Weekend Photos: Amboseli National Park and Tsavo West

This week we continue with our Kenyan safaris. The other posts from my Africa trip are: Arusha, Tarangire National Park, South Serengeti Part 1, South Serengeti Part 2,  the rest of the Serengeti tourNgorogoro CraterMt. Meru, Mt. Kenya, Part 1, Mt. Kenya, Part 2, and Kenya Safari Part 1


After our short and early drive at Lake Nakuru, we settled in for our 250-mile drive, which took 8 hours altogether--another day to stretch our boxed breakfast into a lunch!

The drive wasn't without interest (great vistas of the Great Rift Valley, and insights into the transit problems of a country whose main truck route is a two-lane road), but we were glad to arrive at Amboseli National Park.

A glad sight.

Amboseli greeter. Back to Masai Giraffes, here just a few miles north of the Tanzania border.

A really sweet room. Fences kept out the larger animals, but you had to be careful to keep the patio door latched when not in the room--the baboons painted on the wall are kind of a warning!

Our short afternoon game drive was all about the elephants!

A very new elephant.


Huge old tusker.

Young males wrassling, practicing for the real thing.

At one point we were nearly embroiled in a the most massive traffic jam, as every tourist in the park tried to get a glimpse of a leopard, or possibly a cheetah. I'm rather troubled by this, as the vehicles all belch diesel exhaust, and the sheer number of them must affect animal behaviors. In this case, we were lucky to be late on the scene, and able to extract ourselves. A couple of drivers got ticketed for driving off the road--not permitted in this park.

The best part of this park was sunrise--we did an outing before breakfast to catch the best light before returning to eat and check out of our rooms.

Amboseli is dominated--weather permitting--by the towering summit of Kilimanjaro. The recent unsettled weather had definitely increased the snow load, which in March would also be heavier here on the north side.


Hippos at sunrise!

Another glorious feature of the park was the flamingos.



Law enforcement officers?

Tsavo West

Our game drive completed, we had breakfast and drove just under 70 miles to Tsavo West National Park--a drive which was almost entirely on very rough dirt roads and took over 3 1/2 hours! I think we went in the back way. The trip included an interesting crossing of a stream where the approach to the bridge was washed out.

I was dubious, but Moses found a way through the flood waters!

Our back-door route took us through a cool feature--a rather recent lava field! The Shetani Lava flow (I think it means "Satan" or similar) is only a few hundred years old, with vegetation starting to gain a foothold.

Not a great place to be a hunter, though we saw some baboons on the lava near the edge of the flow.

Unlike most of the places we'd been, where the terrain was flat and open grassland, Tsavo West proved hilly, and the roadsides were thick tangles of low trees and brush. That didn't make for the best game viewing--there could have been and probably were hundreds of animals only a short way from the road and no hope of spotting them--but is probably good for at least some of the critters!

Lots for elephants to eat, and they can tromp through anything. The afternoon light contributes to the color, but mostly this one was covered in the red dirt characteristic of the area.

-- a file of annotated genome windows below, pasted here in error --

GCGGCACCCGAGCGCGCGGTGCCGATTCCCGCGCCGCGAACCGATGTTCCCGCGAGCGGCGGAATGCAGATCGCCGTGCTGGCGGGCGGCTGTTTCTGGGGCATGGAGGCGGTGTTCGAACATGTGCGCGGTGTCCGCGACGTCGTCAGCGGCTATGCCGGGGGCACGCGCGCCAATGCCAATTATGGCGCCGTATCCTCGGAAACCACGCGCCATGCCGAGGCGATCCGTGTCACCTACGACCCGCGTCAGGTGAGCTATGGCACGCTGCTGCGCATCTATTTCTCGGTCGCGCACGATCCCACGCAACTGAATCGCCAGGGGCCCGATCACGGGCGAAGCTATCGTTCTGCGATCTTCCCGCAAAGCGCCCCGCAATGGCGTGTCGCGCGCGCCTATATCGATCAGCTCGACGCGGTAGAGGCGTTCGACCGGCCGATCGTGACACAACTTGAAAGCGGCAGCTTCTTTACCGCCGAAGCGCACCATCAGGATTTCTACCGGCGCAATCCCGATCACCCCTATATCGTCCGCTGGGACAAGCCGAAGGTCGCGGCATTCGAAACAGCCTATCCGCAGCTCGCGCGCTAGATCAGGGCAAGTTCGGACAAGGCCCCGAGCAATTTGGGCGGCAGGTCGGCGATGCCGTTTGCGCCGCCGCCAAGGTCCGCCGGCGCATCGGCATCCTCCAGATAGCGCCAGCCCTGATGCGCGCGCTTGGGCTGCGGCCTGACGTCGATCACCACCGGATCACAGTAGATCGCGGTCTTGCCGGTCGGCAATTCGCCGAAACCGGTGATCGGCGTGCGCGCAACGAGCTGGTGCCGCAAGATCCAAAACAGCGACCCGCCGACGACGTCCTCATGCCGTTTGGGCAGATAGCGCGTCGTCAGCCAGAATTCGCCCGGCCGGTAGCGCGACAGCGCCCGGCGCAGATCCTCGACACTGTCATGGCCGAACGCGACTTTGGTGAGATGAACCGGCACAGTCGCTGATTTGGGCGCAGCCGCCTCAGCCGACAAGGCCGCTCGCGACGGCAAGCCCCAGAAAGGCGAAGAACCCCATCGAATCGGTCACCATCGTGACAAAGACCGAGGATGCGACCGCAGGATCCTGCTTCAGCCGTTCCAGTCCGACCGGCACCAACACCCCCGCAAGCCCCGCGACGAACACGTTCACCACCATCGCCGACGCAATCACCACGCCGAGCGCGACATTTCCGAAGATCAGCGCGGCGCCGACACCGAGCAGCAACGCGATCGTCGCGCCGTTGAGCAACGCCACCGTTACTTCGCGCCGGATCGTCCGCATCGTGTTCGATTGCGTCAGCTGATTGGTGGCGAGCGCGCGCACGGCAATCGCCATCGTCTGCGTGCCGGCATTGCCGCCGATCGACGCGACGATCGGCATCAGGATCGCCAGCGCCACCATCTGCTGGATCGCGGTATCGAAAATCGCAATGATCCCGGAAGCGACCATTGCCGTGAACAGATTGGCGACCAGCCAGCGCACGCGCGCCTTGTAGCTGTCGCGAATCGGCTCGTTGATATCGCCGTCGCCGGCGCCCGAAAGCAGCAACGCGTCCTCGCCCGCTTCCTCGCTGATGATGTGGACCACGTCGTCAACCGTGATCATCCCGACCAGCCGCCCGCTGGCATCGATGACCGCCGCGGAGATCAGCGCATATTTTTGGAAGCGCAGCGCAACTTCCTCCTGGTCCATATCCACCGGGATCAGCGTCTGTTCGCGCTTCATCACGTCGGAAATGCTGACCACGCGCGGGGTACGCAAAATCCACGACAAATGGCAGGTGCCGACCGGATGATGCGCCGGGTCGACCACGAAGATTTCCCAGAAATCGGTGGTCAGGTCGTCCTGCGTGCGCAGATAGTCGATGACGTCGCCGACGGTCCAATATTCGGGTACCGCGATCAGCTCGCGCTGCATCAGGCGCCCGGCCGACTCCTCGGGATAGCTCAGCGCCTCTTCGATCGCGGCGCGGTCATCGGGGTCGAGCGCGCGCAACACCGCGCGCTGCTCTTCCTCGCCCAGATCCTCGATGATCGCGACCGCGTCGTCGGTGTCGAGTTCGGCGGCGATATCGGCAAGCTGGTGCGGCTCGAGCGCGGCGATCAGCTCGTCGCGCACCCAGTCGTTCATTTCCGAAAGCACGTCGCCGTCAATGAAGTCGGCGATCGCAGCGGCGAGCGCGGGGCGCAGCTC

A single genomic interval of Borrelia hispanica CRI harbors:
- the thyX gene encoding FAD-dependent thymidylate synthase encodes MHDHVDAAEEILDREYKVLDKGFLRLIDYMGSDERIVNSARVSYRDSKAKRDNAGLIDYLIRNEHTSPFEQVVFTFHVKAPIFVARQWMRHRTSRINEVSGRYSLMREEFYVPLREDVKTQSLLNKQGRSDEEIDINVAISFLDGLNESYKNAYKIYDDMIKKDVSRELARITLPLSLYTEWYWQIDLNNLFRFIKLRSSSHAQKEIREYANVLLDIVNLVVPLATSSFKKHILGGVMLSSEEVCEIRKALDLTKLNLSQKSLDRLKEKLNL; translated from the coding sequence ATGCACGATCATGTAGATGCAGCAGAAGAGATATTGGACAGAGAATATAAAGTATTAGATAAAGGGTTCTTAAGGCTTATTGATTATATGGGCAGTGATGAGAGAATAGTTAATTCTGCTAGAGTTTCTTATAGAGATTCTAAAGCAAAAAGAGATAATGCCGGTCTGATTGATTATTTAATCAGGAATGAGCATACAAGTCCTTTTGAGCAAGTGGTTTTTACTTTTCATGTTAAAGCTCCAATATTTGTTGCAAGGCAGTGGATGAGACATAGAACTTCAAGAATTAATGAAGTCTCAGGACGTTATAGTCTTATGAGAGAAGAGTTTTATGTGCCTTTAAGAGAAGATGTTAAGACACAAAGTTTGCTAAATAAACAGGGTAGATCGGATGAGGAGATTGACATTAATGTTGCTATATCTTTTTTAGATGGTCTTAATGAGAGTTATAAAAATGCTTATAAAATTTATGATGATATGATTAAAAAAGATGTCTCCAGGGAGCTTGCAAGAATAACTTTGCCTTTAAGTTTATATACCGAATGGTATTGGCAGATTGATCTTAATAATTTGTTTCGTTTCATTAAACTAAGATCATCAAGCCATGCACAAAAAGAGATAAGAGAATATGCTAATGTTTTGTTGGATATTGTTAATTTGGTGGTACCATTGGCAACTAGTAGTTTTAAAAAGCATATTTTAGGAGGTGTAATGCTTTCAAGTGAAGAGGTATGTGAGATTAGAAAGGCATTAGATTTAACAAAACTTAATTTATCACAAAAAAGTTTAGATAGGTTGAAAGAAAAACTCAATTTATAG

We also found some great birds. It took a lot of attempts to get this photo.

Eurasian Roller

And for some reason, the ostriches were hanging by the roadside.
Mrs. Ostrich.

Mr. Ostrich. They pair for life, more or less, and stick together even when not brooding eggs or raising chicks.

On our way back to the lodge for dinner the sky put on a great show for us, with some cool iridescent clouds alongside the now distant Mt. Kilimanjaro.


Like many of our safari lodges, this one had a lighted waterhole we could watch while enjoying our dinner. During that time we saw elephants, waterbuck, impala, and possibly a hyena. I don't know about the ecology and ethics of luring animals this way (only the water hole, no feeding, so probably okay), but it's super to watch while eating!
Evening visitors--I think these were impala.

That was our last safari night--something we both mourned and which was a bit of a relief, the heat having been oppressive and the trip long enough we were all getting travel fatigue. Still, we made sure to enjoy our last drive out of the park, on shorter and better roads than the route we took in.

Despite all the great places to hide, some of the animals were out to bid us farewell.

Can't have too many elephants, especially the young ones.


The giraffes, too, came to bid us farewell.


We had one last over-long drive up the Mombasa Highway to Nairobi, 165 miles and another 5+ hours in the hot Rover, with all the diesel exhaust that the bumper-to-bumper line of trucks could belch at us. We enjoyed the colorful roadsides, but were happy to reach the cool, quiet hotel where we were to spend our last night before flying to Victoria Falls.

Colorful bags made from plastic scrap.

A market just outside Nairobi. We made a stop there as our driver, Moses, had been sent a shopping list by his wife. Prices for produce are much lower outside the city, and no doubt the quality is higher.

Entering the city at last. It looks perhaps a little more modern from this angle than from down on the street.

Farewell to Kenya--at the airport at dawn the next morning.


Check in next week for photos of Victoria Falls--the largest in the world!

©Rebecca M. Douglass, 2024
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Comments

  1. Such wonderful pictures. Thanks for sharing them with us!

    ReplyDelete
  2. Tsavo West is where we did our Earth Watch elephant study

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